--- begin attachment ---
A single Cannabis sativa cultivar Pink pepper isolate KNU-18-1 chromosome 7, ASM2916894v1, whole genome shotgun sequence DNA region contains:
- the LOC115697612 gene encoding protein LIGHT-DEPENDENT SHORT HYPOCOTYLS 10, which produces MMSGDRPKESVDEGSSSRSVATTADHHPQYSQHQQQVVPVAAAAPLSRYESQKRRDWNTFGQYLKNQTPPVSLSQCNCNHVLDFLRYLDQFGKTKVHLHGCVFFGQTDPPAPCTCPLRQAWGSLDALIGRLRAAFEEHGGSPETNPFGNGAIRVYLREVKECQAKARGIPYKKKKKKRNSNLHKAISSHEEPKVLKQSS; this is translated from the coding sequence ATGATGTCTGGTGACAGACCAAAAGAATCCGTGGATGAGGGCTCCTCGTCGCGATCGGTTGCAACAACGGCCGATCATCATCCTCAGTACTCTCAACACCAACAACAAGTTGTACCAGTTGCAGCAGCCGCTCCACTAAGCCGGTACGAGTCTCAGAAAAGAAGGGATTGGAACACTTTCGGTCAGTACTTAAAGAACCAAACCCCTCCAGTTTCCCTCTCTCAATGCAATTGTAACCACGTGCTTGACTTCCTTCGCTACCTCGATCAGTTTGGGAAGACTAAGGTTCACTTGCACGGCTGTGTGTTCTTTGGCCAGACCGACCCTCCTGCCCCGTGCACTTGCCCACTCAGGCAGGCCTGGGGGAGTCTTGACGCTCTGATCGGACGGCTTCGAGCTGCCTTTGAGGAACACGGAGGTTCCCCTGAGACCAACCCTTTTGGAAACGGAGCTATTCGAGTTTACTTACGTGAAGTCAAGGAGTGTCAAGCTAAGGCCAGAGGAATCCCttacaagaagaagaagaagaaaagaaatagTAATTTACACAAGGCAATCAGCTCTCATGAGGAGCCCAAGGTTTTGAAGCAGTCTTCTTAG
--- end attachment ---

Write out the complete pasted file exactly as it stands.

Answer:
A single Cannabis sativa cultivar Pink pepper isolate KNU-18-1 chromosome 7, ASM2916894v1, whole genome shotgun sequence DNA region contains:
- the LOC115697612 gene encoding protein LIGHT-DEPENDENT SHORT HYPOCOTYLS 10, which produces MMSGDRPKESVDEGSSSRSVATTADHHPQYSQHQQQVVPVAAAAPLSRYESQKRRDWNTFGQYLKNQTPPVSLSQCNCNHVLDFLRYLDQFGKTKVHLHGCVFFGQTDPPAPCTCPLRQAWGSLDALIGRLRAAFEEHGGSPETNPFGNGAIRVYLREVKECQAKARGIPYKKKKKKRNSNLHKAISSHEEPKVLKQSS; this is translated from the coding sequence ATGATGTCTGGTGACAGACCAAAAGAATCCGTGGATGAGGGCTCCTCGTCGCGATCGGTTGCAACAACGGCCGATCATCATCCTCAGTACTCTCAACACCAACAACAAGTTGTACCAGTTGCAGCAGCCGCTCCACTAAGCCGGTACGAGTCTCAGAAAAGAAGGGATTGGAACACTTTCGGTCAGTACTTAAAGAACCAAACCCCTCCAGTTTCCCTCTCTCAATGCAATTGTAACCACGTGCTTGACTTCCTTCGCTACCTCGATCAGTTTGGGAAGACTAAGGTTCACTTGCACGGCTGTGTGTTCTTTGGCCAGACCGACCCTCCTGCCCCGTGCACTTGCCCACTCAGGCAGGCCTGGGGGAGTCTTGACGCTCTGATCGGACGGCTTCGAGCTGCCTTTGAGGAACACGGAGGTTCCCCTGAGACCAACCCTTTTGGAAACGGAGCTATTCGAGTTTACTTACGTGAAGTCAAGGAGTGTCAAGCTAAGGCCAGAGGAATCCCttacaagaagaagaagaagaaaagaaatagTAATTTACACAAGGCAATCAGCTCTCATGAGGAGCCCAAGGTTTTGAAGCAGTCTTCTTAG